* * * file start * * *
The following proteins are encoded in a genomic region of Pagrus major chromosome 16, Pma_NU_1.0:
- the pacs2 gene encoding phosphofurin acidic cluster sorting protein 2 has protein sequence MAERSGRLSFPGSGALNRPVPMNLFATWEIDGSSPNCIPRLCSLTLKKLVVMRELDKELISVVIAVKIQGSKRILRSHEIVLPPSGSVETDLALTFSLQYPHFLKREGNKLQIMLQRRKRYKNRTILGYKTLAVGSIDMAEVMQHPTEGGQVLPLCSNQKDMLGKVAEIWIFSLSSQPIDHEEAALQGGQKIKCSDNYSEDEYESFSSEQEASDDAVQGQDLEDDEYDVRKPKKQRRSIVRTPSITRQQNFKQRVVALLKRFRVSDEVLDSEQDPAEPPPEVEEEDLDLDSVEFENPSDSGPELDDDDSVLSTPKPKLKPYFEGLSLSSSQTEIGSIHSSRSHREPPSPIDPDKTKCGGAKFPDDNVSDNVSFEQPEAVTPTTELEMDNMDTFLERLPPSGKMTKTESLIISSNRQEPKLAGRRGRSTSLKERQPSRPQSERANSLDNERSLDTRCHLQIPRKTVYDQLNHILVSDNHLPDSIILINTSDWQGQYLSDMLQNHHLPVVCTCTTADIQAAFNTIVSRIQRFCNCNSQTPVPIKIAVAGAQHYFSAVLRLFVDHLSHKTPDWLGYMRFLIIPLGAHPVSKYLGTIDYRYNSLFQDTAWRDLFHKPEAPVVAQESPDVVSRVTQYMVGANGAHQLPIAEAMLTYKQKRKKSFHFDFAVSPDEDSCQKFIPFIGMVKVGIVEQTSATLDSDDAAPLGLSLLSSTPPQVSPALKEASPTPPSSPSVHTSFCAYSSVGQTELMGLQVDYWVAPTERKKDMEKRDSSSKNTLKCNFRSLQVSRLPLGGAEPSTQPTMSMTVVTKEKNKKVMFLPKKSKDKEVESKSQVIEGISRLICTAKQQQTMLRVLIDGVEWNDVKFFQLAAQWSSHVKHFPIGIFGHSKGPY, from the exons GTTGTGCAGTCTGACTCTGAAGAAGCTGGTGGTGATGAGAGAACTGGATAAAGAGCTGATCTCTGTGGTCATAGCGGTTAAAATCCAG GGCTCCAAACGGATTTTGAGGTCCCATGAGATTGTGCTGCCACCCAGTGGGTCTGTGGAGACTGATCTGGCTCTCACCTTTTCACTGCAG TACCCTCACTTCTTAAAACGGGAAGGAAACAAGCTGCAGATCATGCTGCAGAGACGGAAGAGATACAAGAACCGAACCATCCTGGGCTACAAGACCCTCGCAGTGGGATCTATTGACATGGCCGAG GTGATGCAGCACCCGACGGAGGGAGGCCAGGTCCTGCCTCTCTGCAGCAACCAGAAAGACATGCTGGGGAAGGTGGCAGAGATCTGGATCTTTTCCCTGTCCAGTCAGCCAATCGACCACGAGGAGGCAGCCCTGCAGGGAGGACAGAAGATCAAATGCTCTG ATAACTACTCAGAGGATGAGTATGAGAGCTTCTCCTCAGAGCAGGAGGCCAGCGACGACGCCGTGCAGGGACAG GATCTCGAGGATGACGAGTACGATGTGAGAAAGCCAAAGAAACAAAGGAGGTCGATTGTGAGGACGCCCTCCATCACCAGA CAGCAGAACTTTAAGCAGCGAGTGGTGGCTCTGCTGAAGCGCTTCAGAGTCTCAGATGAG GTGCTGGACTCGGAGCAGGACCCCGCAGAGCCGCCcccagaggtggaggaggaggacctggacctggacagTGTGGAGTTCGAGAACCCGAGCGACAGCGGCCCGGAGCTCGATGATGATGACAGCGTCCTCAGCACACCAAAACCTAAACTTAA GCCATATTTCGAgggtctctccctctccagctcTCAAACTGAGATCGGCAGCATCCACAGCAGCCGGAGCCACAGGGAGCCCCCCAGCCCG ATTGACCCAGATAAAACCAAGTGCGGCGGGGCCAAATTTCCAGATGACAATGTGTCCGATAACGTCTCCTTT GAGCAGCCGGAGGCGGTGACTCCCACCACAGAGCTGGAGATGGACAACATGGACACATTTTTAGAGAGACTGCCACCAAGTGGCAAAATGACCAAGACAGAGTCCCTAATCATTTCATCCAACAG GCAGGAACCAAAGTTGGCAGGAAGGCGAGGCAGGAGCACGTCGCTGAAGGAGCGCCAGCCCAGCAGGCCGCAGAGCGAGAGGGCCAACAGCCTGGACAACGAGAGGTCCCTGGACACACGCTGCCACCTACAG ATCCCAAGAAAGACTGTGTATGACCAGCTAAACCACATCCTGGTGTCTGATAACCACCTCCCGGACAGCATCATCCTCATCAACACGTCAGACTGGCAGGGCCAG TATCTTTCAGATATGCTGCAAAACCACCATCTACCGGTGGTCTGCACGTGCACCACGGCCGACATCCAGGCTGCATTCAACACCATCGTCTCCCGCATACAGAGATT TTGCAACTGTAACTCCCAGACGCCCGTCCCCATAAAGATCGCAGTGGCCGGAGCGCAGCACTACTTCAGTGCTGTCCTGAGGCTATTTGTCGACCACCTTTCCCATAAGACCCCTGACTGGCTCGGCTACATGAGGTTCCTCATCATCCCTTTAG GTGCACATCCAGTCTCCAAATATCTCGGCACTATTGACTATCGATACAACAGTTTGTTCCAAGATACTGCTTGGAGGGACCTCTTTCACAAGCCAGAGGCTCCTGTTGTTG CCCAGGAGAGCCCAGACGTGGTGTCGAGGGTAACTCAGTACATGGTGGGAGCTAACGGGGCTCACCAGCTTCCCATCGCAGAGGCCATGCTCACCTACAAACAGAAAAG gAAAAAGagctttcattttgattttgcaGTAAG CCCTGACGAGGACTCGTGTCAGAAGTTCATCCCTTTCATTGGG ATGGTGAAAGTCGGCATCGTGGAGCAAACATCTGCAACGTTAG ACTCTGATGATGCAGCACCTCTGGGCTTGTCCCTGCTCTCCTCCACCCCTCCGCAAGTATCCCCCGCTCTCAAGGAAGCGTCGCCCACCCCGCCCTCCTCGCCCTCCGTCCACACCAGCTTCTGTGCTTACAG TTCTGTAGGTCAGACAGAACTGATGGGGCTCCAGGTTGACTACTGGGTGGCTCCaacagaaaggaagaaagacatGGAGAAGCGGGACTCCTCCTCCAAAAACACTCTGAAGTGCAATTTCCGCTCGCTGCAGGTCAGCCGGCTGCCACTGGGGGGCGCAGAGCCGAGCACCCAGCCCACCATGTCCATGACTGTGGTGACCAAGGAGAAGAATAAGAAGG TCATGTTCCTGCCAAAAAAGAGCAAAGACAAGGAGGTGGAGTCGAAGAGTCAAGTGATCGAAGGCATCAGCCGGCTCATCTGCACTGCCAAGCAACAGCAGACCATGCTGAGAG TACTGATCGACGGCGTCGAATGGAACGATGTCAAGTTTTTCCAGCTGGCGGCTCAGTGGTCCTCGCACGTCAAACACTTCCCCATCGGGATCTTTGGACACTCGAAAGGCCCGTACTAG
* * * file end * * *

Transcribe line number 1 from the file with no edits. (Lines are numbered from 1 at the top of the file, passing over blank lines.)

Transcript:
The following proteins are encoded in a genomic region of Pagrus major chromosome 16, Pma_NU_1.0: